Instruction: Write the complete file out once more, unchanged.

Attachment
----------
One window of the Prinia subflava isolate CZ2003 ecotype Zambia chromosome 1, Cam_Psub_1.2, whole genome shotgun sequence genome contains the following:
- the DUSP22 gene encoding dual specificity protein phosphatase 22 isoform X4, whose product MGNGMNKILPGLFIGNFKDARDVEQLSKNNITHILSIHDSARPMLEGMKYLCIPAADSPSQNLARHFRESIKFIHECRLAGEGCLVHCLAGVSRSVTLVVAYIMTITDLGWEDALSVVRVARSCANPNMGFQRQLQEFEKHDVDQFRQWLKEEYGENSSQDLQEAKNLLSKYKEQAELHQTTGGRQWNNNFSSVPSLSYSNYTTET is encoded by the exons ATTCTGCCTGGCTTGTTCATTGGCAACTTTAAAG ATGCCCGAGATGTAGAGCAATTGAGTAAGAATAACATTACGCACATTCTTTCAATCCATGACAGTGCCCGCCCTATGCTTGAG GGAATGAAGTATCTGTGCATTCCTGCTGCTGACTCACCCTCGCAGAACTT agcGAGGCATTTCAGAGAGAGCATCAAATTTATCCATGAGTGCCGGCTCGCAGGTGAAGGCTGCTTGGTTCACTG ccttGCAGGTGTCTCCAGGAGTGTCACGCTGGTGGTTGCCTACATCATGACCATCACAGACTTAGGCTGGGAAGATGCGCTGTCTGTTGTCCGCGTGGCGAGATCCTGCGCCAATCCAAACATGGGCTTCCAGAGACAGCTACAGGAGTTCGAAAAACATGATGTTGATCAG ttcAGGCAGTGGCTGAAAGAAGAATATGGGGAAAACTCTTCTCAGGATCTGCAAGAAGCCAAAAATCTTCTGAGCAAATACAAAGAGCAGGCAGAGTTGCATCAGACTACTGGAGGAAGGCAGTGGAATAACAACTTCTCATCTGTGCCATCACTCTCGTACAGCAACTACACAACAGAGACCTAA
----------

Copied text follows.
One window of the Prinia subflava isolate CZ2003 ecotype Zambia chromosome 1, Cam_Psub_1.2, whole genome shotgun sequence genome contains the following:
- the DUSP22 gene encoding dual specificity protein phosphatase 22 isoform X4, whose product MGNGMNKILPGLFIGNFKDARDVEQLSKNNITHILSIHDSARPMLEGMKYLCIPAADSPSQNLARHFRESIKFIHECRLAGEGCLVHCLAGVSRSVTLVVAYIMTITDLGWEDALSVVRVARSCANPNMGFQRQLQEFEKHDVDQFRQWLKEEYGENSSQDLQEAKNLLSKYKEQAELHQTTGGRQWNNNFSSVPSLSYSNYTTET is encoded by the exons ATTCTGCCTGGCTTGTTCATTGGCAACTTTAAAG ATGCCCGAGATGTAGAGCAATTGAGTAAGAATAACATTACGCACATTCTTTCAATCCATGACAGTGCCCGCCCTATGCTTGAG GGAATGAAGTATCTGTGCATTCCTGCTGCTGACTCACCCTCGCAGAACTT agcGAGGCATTTCAGAGAGAGCATCAAATTTATCCATGAGTGCCGGCTCGCAGGTGAAGGCTGCTTGGTTCACTG ccttGCAGGTGTCTCCAGGAGTGTCACGCTGGTGGTTGCCTACATCATGACCATCACAGACTTAGGCTGGGAAGATGCGCTGTCTGTTGTCCGCGTGGCGAGATCCTGCGCCAATCCAAACATGGGCTTCCAGAGACAGCTACAGGAGTTCGAAAAACATGATGTTGATCAG ttcAGGCAGTGGCTGAAAGAAGAATATGGGGAAAACTCTTCTCAGGATCTGCAAGAAGCCAAAAATCTTCTGAGCAAATACAAAGAGCAGGCAGAGTTGCATCAGACTACTGGAGGAAGGCAGTGGAATAACAACTTCTCATCTGTGCCATCACTCTCGTACAGCAACTACACAACAGAGACCTAA